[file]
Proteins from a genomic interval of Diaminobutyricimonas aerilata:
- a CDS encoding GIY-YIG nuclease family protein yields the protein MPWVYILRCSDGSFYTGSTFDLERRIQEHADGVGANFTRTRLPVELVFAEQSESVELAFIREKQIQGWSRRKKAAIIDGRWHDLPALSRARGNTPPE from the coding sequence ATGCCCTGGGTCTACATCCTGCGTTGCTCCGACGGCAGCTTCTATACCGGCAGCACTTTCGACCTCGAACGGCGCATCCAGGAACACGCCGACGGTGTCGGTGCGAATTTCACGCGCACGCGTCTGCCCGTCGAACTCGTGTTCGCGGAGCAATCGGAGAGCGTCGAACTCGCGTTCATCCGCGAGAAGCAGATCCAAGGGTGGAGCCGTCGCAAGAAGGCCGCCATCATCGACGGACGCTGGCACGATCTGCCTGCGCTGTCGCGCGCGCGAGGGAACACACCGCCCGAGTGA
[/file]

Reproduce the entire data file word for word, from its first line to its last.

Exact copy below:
Proteins from a genomic interval of Diaminobutyricimonas aerilata:
- a CDS encoding GIY-YIG nuclease family protein yields the protein MPWVYILRCSDGSFYTGSTFDLERRIQEHADGVGANFTRTRLPVELVFAEQSESVELAFIREKQIQGWSRRKKAAIIDGRWHDLPALSRARGNTPPE from the coding sequence ATGCCCTGGGTCTACATCCTGCGTTGCTCCGACGGCAGCTTCTATACCGGCAGCACTTTCGACCTCGAACGGCGCATCCAGGAACACGCCGACGGTGTCGGTGCGAATTTCACGCGCACGCGTCTGCCCGTCGAACTCGTGTTCGCGGAGCAATCGGAGAGCGTCGAACTCGCGTTCATCCGCGAGAAGCAGATCCAAGGGTGGAGCCGTCGCAAGAAGGCCGCCATCATCGACGGACGCTGGCACGATCTGCCTGCGCTGTCGCGCGCGCGAGGGAACACACCGCCCGAGTGA